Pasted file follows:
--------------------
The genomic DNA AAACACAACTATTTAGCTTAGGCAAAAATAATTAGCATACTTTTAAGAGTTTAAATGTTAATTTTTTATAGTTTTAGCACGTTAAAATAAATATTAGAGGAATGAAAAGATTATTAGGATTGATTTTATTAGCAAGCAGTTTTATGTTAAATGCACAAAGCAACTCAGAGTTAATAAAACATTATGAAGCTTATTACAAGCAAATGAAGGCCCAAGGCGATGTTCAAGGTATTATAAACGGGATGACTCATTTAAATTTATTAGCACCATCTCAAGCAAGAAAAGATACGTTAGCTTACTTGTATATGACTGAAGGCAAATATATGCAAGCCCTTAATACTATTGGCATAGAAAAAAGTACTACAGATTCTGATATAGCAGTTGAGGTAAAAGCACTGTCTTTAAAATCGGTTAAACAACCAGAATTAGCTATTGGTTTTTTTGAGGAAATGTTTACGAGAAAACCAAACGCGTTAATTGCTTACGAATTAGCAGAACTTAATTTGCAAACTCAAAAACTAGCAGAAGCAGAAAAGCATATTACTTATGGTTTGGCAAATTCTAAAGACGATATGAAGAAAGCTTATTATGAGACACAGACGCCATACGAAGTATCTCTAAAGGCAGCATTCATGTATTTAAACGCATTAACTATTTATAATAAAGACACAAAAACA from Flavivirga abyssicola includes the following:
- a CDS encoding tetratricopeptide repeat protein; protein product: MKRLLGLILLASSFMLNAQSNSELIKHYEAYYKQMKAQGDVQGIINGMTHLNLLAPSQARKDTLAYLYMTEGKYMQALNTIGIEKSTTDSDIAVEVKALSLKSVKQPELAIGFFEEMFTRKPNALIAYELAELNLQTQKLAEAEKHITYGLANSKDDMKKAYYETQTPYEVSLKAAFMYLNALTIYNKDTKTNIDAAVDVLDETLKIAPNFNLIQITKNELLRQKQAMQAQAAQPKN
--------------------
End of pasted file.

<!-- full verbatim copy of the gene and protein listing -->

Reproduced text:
The genomic DNA AAACACAACTATTTAGCTTAGGCAAAAATAATTAGCATACTTTTAAGAGTTTAAATGTTAATTTTTTATAGTTTTAGCACGTTAAAATAAATATTAGAGGAATGAAAAGATTATTAGGATTGATTTTATTAGCAAGCAGTTTTATGTTAAATGCACAAAGCAACTCAGAGTTAATAAAACATTATGAAGCTTATTACAAGCAAATGAAGGCCCAAGGCGATGTTCAAGGTATTATAAACGGGATGACTCATTTAAATTTATTAGCACCATCTCAAGCAAGAAAAGATACGTTAGCTTACTTGTATATGACTGAAGGCAAATATATGCAAGCCCTTAATACTATTGGCATAGAAAAAAGTACTACAGATTCTGATATAGCAGTTGAGGTAAAAGCACTGTCTTTAAAATCGGTTAAACAACCAGAATTAGCTATTGGTTTTTTTGAGGAAATGTTTACGAGAAAACCAAACGCGTTAATTGCTTACGAATTAGCAGAACTTAATTTGCAAACTCAAAAACTAGCAGAAGCAGAAAAGCATATTACTTATGGTTTGGCAAATTCTAAAGACGATATGAAGAAAGCTTATTATGAGACACAGACGCCATACGAAGTATCTCTAAAGGCAGCATTCATGTATTTAAACGCATTAACTATTTATAATAAAGACACAAAAACA from Flavivirga abyssicola includes the following:
- a CDS encoding tetratricopeptide repeat protein; protein product: MKRLLGLILLASSFMLNAQSNSELIKHYEAYYKQMKAQGDVQGIINGMTHLNLLAPSQARKDTLAYLYMTEGKYMQALNTIGIEKSTTDSDIAVEVKALSLKSVKQPELAIGFFEEMFTRKPNALIAYELAELNLQTQKLAEAEKHITYGLANSKDDMKKAYYETQTPYEVSLKAAFMYLNALTIYNKDTKTNIDAAVDVLDETLKIAPNFNLIQITKNELLRQKQAMQAQAAQPKN